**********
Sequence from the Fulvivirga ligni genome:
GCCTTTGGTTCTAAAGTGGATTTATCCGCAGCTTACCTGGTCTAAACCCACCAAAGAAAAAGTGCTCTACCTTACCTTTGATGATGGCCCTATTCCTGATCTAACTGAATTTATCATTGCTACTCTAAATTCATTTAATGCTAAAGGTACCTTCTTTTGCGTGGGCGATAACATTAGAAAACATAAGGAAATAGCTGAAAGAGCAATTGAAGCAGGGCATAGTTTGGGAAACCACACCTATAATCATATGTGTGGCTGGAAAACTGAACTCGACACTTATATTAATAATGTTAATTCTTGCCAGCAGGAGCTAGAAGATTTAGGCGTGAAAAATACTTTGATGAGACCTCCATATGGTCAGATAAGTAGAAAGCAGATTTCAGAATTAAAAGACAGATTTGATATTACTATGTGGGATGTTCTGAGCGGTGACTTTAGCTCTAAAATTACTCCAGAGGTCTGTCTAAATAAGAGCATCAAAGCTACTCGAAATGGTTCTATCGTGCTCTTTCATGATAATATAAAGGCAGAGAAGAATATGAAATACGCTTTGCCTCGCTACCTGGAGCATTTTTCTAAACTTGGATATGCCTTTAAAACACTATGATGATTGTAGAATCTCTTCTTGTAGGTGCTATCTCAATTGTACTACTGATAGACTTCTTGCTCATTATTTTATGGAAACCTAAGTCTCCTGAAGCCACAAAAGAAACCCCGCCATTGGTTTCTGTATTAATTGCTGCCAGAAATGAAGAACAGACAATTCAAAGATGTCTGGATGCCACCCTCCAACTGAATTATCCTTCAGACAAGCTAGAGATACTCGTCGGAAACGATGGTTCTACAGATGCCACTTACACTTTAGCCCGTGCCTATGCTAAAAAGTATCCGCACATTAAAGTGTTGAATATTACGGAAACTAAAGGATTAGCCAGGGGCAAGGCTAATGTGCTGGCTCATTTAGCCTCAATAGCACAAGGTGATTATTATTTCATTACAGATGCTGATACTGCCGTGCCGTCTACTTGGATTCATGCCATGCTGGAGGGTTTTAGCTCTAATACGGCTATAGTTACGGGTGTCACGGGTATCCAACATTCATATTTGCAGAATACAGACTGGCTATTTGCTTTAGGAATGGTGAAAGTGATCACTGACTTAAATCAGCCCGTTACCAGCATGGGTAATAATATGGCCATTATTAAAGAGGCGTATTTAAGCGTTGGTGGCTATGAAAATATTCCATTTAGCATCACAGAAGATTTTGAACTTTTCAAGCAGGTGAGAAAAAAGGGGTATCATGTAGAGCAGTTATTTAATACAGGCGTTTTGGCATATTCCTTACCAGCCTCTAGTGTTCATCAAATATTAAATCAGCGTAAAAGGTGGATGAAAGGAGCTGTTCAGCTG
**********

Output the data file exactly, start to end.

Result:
Sequence from the Fulvivirga ligni genome:
GCCTTTGGTTCTAAAGTGGATTTATCCGCAGCTTACCTGGTCTAAACCCACCAAAGAAAAAGTGCTCTACCTTACCTTTGATGATGGCCCTATTCCTGATCTAACTGAATTTATCATTGCTACTCTAAATTCATTTAATGCTAAAGGTACCTTCTTTTGCGTGGGCGATAACATTAGAAAACATAAGGAAATAGCTGAAAGAGCAATTGAAGCAGGGCATAGTTTGGGAAACCACACCTATAATCATATGTGTGGCTGGAAAACTGAACTCGACACTTATATTAATAATGTTAATTCTTGCCAGCAGGAGCTAGAAGATTTAGGCGTGAAAAATACTTTGATGAGACCTCCATATGGTCAGATAAGTAGAAAGCAGATTTCAGAATTAAAAGACAGATTTGATATTACTATGTGGGATGTTCTGAGCGGTGACTTTAGCTCTAAAATTACTCCAGAGGTCTGTCTAAATAAGAGCATCAAAGCTACTCGAAATGGTTCTATCGTGCTCTTTCATGATAATATAAAGGCAGAGAAGAATATGAAATACGCTTTGCCTCGCTACCTGGAGCATTTTTCTAAACTTGGATATGCCTTTAAAACACTATGATGATTGTAGAATCTCTTCTTGTAGGTGCTATCTCAATTGTACTACTGATAGACTTCTTGCTCATTATTTTATGGAAACCTAAGTCTCCTGAAGCCACAAAAGAAACCCCGCCATTGGTTTCTGTATTAATTGCTGCCAGAAATGAAGAACAGACAATTCAAAGATGTCTGGATGCCACCCTCCAACTGAATTATCCTTCAGACAAGCTAGAGATACTCGTCGGAAACGATGGTTCTACAGATGCCACTTACACTTTAGCCCGTGCCTATGCTAAAAAGTATCCGCACATTAAAGTGTTGAATATTACGGAAACTAAAGGATTAGCCAGGGGCAAGGCTAATGTGCTGGCTCATTTAGCCTCAATAGCACAAGGTGATTATTATTTCATTACAGATGCTGATACTGCCGTGCCGTCTACTTGGATTCATGCCATGCTGGAGGGTTTTAGCTCTAATACGGCTATAGTTACGGGTGTCACGGGTATCCAACATTCATATTTGCAGAATACAGACTGGCTATTTGCTTTAGGAATGGTGAAAGTGATCACTGACTTAAATCAGCCCGTTACCAGCATGGGTAATAATATGGCCATTATTAAAGAGGCGTATTTAAGCGTTGGTGGCTATGAAAATATTCCATTTAGCATCACAGAAGATTTTGAACTTTTCAAGCAGGTGAGAAAAAAGGGGTATCATGTAGAGCAGTTATTTAATACAGGCGTTTTGGCATATTCCTTACCAGCCTCTAGTGTTCATCAAATATTAAATCAGCGTAAAAGGTGGATGAAAGGAGCTGTTCAGCTG